Eugene D. Genovese, Historian of South, Dies at 82
...Praised for his meticulous research, Mr. Genovese argued that slave life in the pre-Civil War South was not one of continuous cruelty and degradation. Rather, he described a system of “paternalism” in which slaves had compelled their owners to recognize their humanity. This, he said, allowed the slaves to preserve their self-respect as well as their aspirations for freedom while enabling their owners to continue to profit from their labor.
The book in which he articulated this view most completely was “Roll, Jordan, Roll: The World the Slaves Made,” which in 1975 won the Bancroft Prize for American history writing. The historian Edward L. Ayers, writing in The New Republic in 1994, called it “the best book ever written about American slavery.”
But others criticized the book as being weak in its analysis of the economics of the period and took issue with its view that a paternalistic relationship was peculiar to slavery in the United States. Some said that the buying and selling of slaves could hardly be considered paternalistic; parents do not normally sell their children, the historian Eric Foner wrote in 1982.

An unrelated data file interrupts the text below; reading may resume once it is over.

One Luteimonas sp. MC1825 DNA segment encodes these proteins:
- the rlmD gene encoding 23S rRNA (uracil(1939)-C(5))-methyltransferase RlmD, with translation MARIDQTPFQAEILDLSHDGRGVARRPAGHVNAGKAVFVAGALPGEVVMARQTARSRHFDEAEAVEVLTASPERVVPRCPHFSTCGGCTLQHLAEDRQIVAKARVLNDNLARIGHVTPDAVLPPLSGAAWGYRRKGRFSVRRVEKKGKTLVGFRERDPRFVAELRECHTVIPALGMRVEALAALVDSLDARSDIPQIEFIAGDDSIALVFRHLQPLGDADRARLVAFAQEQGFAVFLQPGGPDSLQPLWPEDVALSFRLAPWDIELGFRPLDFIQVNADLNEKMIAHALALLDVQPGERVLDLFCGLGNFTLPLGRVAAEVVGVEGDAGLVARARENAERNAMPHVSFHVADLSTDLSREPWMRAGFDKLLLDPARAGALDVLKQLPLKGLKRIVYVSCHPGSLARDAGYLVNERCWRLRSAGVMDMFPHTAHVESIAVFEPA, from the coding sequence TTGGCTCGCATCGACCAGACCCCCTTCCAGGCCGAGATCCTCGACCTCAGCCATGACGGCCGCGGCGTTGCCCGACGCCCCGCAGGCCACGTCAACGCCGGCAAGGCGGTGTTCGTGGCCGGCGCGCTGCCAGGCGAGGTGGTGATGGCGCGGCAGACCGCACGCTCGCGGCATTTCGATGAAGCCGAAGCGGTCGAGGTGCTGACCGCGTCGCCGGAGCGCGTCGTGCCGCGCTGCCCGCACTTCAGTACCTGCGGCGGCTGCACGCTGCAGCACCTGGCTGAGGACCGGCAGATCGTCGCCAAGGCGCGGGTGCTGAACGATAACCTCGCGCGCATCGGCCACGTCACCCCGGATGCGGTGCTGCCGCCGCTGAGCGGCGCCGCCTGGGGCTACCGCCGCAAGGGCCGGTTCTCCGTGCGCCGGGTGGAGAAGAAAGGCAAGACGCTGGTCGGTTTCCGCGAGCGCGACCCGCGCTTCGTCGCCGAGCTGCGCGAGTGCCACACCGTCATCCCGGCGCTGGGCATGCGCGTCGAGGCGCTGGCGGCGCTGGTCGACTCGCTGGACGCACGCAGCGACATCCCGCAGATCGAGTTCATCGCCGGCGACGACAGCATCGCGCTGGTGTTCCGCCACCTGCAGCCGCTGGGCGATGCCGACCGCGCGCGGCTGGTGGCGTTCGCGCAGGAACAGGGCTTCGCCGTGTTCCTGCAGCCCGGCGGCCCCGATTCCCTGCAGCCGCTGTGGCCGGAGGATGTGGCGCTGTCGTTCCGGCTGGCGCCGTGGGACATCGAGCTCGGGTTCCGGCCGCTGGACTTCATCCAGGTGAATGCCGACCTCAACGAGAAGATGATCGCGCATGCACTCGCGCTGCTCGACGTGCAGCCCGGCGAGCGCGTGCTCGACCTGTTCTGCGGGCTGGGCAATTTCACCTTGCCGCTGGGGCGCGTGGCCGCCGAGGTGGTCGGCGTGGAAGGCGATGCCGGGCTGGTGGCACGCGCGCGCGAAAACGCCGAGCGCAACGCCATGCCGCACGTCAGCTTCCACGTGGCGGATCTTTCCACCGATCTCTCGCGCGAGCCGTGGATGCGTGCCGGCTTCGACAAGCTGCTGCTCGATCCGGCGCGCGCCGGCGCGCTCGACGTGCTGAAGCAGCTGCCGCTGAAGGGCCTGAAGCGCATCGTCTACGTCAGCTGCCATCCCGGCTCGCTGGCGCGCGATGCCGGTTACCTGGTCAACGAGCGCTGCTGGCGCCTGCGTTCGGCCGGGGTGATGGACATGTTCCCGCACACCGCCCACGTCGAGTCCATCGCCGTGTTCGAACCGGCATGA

More broadly, Mr. Genovese was accused of playing down the truth that slavery, by definition, demonstrates the cruelest kind of racism. Mr. Genovese repeatedly felt compelled to assert that his books were not an apology for slavery. In subsequent books, Mr. Genovese praised intellectual life in the antebellum South, particularly its tradition of cooperative conservatism, which he saw as kinder than capitalism in the North. He cited statistics showing Southern whites, even those from disadvantaged families, were more apt to go to college than Northern whites. He argued Southerners preferred broader ownership on property and more constraints on the marketplace....
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